Unit owners of the oceanfront Casablanca condo-hotel in Miami Beach are seeking a bulk buyer who could redevelop the historic structure and expand it.
Colliers was tapped to list the property at 6345 Collins Avenue unpriced, according to the brokerage’s website.
The 200,000-square-foot condo building, on a nearly 2-acre site in North Beach, was built in 1948.
It has about 350 residential and commercial units, according to property records.
Recognizable by its valet entrance with statues of four men partially wrapped in white towels, the building features 260 feet of ocean frontage.
A team led by Colliers’ Gerard Yetming and Ken Krasnow are listing the property.
Colliers did not respond to requests for comment.
Condo associations of older properties all along South Florida’s coastline are increasingly seeking to sell their buildings as development sites. That trend has accelerated in the year since the deadly Surfside condo collapse that killed 98 people, as unit owners learn they have to pay for major repairs — or they can cash out in the hot market for land.
The post-war Casablanca, designed by architect Roy France, is a contributing structure in the North Beach Resort Historic District, which protects it from demolition barring a five-sevenths vote of the Miami Beach Historic Preservation Board.
A buyer would be able to add additional floor area ratio (FAR) totaling about 45,000 square feet and height, pending approval from the historic preservation board, of up to 200 feet in total.
Nearby at 6701 Collins Avenue, billionaire developer and Related Companies Chairman Stephen Ross is proposing a two-tower residential and hotel complex on the oceanfront site of the historic Deauville Beach Resort, which is being demolished due to safety concerns.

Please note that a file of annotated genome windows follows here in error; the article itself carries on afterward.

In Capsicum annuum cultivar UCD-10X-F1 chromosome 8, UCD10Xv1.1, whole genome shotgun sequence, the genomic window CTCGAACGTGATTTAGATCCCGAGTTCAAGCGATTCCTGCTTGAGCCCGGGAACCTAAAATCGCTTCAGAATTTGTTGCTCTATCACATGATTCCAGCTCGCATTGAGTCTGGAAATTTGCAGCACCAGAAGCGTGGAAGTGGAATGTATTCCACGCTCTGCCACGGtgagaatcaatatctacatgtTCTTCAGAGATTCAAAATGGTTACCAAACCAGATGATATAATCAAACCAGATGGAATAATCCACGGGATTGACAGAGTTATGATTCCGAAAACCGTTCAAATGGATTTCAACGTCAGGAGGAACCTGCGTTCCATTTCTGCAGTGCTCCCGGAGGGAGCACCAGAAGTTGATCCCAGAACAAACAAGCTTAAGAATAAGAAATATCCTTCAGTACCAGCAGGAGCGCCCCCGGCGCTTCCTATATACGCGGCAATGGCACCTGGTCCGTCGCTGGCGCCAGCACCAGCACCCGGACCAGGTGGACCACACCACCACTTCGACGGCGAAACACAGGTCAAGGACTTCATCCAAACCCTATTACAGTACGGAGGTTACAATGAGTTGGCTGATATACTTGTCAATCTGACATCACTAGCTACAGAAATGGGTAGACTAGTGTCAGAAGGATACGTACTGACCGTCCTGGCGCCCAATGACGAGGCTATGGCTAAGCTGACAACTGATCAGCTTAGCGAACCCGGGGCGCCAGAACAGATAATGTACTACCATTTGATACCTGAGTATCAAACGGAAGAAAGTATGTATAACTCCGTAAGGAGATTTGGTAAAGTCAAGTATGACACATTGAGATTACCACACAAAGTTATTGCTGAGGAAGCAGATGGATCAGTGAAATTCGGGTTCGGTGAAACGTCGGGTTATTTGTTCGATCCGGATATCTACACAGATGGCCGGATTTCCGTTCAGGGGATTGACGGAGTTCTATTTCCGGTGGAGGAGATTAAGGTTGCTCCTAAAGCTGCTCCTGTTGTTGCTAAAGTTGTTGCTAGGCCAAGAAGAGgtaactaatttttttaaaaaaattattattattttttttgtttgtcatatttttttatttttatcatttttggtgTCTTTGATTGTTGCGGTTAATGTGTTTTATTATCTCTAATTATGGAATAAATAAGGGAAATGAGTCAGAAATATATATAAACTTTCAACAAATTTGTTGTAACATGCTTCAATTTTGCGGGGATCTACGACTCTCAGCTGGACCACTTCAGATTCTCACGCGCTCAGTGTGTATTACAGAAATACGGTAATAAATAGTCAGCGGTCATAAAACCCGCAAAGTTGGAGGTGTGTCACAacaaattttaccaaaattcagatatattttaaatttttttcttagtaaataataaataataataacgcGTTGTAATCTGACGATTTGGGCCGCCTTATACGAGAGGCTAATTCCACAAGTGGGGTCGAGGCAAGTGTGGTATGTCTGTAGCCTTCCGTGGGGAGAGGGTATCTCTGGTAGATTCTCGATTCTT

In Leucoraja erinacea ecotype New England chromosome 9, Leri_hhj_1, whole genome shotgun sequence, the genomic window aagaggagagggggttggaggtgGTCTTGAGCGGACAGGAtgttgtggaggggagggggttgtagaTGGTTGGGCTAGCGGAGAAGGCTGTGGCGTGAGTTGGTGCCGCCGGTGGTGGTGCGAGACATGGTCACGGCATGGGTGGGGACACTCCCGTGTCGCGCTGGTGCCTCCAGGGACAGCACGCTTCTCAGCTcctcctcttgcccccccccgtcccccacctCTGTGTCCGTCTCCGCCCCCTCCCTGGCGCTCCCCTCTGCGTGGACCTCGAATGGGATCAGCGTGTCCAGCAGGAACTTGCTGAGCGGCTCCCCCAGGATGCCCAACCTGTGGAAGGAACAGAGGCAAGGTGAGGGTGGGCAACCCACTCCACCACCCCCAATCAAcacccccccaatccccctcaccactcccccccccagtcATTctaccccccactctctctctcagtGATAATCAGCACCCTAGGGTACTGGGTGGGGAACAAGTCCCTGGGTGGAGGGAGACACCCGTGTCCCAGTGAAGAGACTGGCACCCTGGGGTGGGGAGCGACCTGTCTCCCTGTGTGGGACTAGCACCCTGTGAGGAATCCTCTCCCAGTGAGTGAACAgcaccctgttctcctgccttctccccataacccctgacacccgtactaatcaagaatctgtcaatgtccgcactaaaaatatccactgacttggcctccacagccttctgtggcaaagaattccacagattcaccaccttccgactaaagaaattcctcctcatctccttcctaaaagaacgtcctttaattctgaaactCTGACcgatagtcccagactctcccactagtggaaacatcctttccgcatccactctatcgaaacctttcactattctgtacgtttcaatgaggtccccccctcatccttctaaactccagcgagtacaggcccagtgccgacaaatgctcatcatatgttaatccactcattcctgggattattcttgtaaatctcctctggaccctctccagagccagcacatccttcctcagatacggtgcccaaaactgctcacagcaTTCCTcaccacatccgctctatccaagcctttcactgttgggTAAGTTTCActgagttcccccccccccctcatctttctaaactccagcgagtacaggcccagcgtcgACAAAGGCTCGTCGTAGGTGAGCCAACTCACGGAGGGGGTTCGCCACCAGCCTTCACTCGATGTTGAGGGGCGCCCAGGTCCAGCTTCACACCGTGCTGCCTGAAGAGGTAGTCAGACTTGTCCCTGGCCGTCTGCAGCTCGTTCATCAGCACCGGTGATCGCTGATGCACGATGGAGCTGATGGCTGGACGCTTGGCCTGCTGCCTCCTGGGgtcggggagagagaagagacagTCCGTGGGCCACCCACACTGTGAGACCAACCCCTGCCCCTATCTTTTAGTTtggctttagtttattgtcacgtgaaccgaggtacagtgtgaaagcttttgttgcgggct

Because Ross is seeking an increase in FAR in the historic district, a referendum is up for voters Nov. 8.
Owners at the Casablanca include individuals and companies, property records show. Some own multiple units, like the Schecher Group, led by hospitality investor Richard Schecher, with 30 units; AJS Property Group with 14 units; and Patkra Investments, linked to Crescent Heights’ Bruce Menin and Abraham Galbut, with seven units.
Older buildings require expensive maintenance, and building departments across South Florida are keeping a closer eye on aging properties following the June 2021 collapse of Champlain Towers South in Surfside.
Though developers have targeted condo terminations for years as a way to acquire prime waterfront real estate, unit owners in these buildings may be more amenable to selling in the wake of the collapse.
New condo legislation may also push more owners to sell. In May, the state passed legislation that eliminates the ability of associations to waive reserve requirements, institutes 30-year inspections of condo buildings three stories or taller — or 25 years if within three miles of the coast — and requires associations to conduct reserve studies with structural components.
The law also opens liability to condo boards and their members if they fail to comply.
Last year, the condo association of the Castle Beach Club at 5445 Collins Avenue in Miami Beach tapped Colliers to list their 4-acre, 570-unit development for sale, also unpriced.
The property has 576 feet of beach frontage.
The Related Group and 13th Floor Investments made an offer to purchase the property for $500 million, with the goal of ultimately knocking it down and building a new luxury project on the site.
A year after closing on the majority of units at 5333 Collins Avenue in Miami Beach, Mast Capital and Starwood Capital Group launched sales of a planned luxury condo development for the site, called The Perigon.
An affiliate of Mast Capital bought out the majority of units at the site’s existing La Costa condo building last summer.
The city of Miami Beach had declared the building unsafe.